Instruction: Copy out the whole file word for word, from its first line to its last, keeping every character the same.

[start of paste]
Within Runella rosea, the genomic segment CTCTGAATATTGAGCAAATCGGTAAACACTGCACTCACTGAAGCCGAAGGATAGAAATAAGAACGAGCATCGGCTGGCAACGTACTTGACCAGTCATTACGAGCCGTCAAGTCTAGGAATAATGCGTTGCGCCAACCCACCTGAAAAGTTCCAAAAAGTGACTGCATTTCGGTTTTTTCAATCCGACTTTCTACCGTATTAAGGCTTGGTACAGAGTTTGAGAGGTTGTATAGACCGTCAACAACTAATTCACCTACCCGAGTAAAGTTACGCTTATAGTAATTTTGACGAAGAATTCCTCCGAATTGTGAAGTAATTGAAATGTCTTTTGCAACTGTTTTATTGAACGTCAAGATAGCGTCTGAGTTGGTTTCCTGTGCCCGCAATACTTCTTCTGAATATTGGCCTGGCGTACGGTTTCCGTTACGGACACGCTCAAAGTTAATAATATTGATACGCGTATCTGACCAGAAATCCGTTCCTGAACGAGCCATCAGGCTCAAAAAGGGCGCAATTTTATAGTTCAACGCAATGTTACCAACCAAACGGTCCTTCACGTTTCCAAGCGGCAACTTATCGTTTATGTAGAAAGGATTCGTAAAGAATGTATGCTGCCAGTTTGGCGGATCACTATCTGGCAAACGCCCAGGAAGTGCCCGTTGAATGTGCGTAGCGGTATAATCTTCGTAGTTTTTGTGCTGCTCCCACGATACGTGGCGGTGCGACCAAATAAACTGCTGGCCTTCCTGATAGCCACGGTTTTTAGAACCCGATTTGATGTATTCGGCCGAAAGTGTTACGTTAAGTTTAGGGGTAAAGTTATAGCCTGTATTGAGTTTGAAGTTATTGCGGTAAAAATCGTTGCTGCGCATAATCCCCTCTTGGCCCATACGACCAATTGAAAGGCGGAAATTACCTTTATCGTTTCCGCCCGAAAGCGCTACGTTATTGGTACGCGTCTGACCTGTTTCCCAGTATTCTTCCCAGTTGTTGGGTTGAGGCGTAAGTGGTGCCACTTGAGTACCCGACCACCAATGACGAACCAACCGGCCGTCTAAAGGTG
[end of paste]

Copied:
Within Runella rosea, the genomic segment CTCTGAATATTGAGCAAATCGGTAAACACTGCACTCACTGAAGCCGAAGGATAGAAATAAGAACGAGCATCGGCTGGCAACGTACTTGACCAGTCATTACGAGCCGTCAAGTCTAGGAATAATGCGTTGCGCCAACCCACCTGAAAAGTTCCAAAAAGTGACTGCATTTCGGTTTTTTCAATCCGACTTTCTACCGTATTAAGGCTTGGTACAGAGTTTGAGAGGTTGTATAGACCGTCAACAACTAATTCACCTACCCGAGTAAAGTTACGCTTATAGTAATTTTGACGAAGAATTCCTCCGAATTGTGAAGTAATTGAAATGTCTTTTGCAACTGTTTTATTGAACGTCAAGATAGCGTCTGAGTTGGTTTCCTGTGCCCGCAATACTTCTTCTGAATATTGGCCTGGCGTACGGTTTCCGTTACGGACACGCTCAAAGTTAATAATATTGATACGCGTATCTGACCAGAAATCCGTTCCTGAACGAGCCATCAGGCTCAAAAAGGGCGCAATTTTATAGTTCAACGCAATGTTACCAACCAAACGGTCCTTCACGTTTCCAAGCGGCAACTTATCGTTTATGTAGAAAGGATTCGTAAAGAATGTATGCTGCCAGTTTGGCGGATCACTATCTGGCAAACGCCCAGGAAGTGCCCGTTGAATGTGCGTAGCGGTATAATCTTCGTAGTTTTTGTGCTGCTCCCACGATACGTGGCGGTGCGACCAAATAAACTGCTGGCCTTCCTGATAGCCACGGTTTTTAGAACCCGATTTGATGTATTCGGCCGAAAGTGTTACGTTAAGTTTAGGGGTAAAGTTATAGCCTGTATTGAGTTTGAAGTTATTGCGGTAAAAATCGTTGCTGCGCATAATCCCCTCTTGGCCCATACGACCAATTGAAAGGCGGAAATTACCTTTATCGTTTCCGCCCGAAAGCGCTACGTTATTGGTACGCGTCTGACCTGTTTCCCAGTATTCTTCCCAGTTGTTGGGTTGAGGCGTAAGTGGTGCCACTTGAGTACCCGACCACCAATGACGAACCAACCGGCCGTCTAAAGGTG